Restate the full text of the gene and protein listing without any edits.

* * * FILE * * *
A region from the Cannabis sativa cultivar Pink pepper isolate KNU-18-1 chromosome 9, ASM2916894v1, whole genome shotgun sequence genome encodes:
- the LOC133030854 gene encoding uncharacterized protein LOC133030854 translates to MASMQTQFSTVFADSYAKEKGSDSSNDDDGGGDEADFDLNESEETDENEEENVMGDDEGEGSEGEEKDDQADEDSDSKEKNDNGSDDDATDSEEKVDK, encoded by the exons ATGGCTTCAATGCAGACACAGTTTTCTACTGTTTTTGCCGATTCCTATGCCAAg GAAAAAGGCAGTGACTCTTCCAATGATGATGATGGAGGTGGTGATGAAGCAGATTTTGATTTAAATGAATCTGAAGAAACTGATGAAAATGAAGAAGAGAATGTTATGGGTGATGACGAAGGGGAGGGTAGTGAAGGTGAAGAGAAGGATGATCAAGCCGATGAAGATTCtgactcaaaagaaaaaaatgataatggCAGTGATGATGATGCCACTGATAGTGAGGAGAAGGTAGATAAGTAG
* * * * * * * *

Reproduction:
A region from the Cannabis sativa cultivar Pink pepper isolate KNU-18-1 chromosome 9, ASM2916894v1, whole genome shotgun sequence genome encodes:
- the LOC133030854 gene encoding uncharacterized protein LOC133030854 translates to MASMQTQFSTVFADSYAKEKGSDSSNDDDGGGDEADFDLNESEETDENEEENVMGDDEGEGSEGEEKDDQADEDSDSKEKNDNGSDDDATDSEEKVDK, encoded by the exons ATGGCTTCAATGCAGACACAGTTTTCTACTGTTTTTGCCGATTCCTATGCCAAg GAAAAAGGCAGTGACTCTTCCAATGATGATGATGGAGGTGGTGATGAAGCAGATTTTGATTTAAATGAATCTGAAGAAACTGATGAAAATGAAGAAGAGAATGTTATGGGTGATGACGAAGGGGAGGGTAGTGAAGGTGAAGAGAAGGATGATCAAGCCGATGAAGATTCtgactcaaaagaaaaaaatgataatggCAGTGATGATGATGCCACTGATAGTGAGGAGAAGGTAGATAAGTAG